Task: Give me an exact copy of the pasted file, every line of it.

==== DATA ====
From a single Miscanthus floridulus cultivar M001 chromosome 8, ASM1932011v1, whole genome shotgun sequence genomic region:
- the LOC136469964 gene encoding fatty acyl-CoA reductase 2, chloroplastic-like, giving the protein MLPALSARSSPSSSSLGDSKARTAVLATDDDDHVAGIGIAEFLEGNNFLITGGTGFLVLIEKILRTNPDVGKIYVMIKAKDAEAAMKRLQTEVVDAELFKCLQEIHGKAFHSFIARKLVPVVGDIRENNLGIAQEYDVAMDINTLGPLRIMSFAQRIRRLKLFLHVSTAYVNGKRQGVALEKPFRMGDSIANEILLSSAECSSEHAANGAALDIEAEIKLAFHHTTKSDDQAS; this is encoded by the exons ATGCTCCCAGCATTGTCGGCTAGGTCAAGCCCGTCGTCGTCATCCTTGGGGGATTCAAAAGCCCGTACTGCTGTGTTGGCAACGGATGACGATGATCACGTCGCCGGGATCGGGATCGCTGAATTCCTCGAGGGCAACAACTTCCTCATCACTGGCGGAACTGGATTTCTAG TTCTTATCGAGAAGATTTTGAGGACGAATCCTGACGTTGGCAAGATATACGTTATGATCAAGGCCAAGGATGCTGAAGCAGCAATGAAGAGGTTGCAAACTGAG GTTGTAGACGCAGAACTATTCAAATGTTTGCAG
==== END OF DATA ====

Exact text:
From a single Miscanthus floridulus cultivar M001 chromosome 8, ASM1932011v1, whole genome shotgun sequence genomic region:
- the LOC136469964 gene encoding fatty acyl-CoA reductase 2, chloroplastic-like, giving the protein MLPALSARSSPSSSSLGDSKARTAVLATDDDDHVAGIGIAEFLEGNNFLITGGTGFLVLIEKILRTNPDVGKIYVMIKAKDAEAAMKRLQTEVVDAELFKCLQEIHGKAFHSFIARKLVPVVGDIRENNLGIAQEYDVAMDINTLGPLRIMSFAQRIRRLKLFLHVSTAYVNGKRQGVALEKPFRMGDSIANEILLSSAECSSEHAANGAALDIEAEIKLAFHHTTKSDDQAS; this is encoded by the exons ATGCTCCCAGCATTGTCGGCTAGGTCAAGCCCGTCGTCGTCATCCTTGGGGGATTCAAAAGCCCGTACTGCTGTGTTGGCAACGGATGACGATGATCACGTCGCCGGGATCGGGATCGCTGAATTCCTCGAGGGCAACAACTTCCTCATCACTGGCGGAACTGGATTTCTAG TTCTTATCGAGAAGATTTTGAGGACGAATCCTGACGTTGGCAAGATATACGTTATGATCAAGGCCAAGGATGCTGAAGCAGCAATGAAGAGGTTGCAAACTGAG GTTGTAGACGCAGAACTATTCAAATGTTTGCAG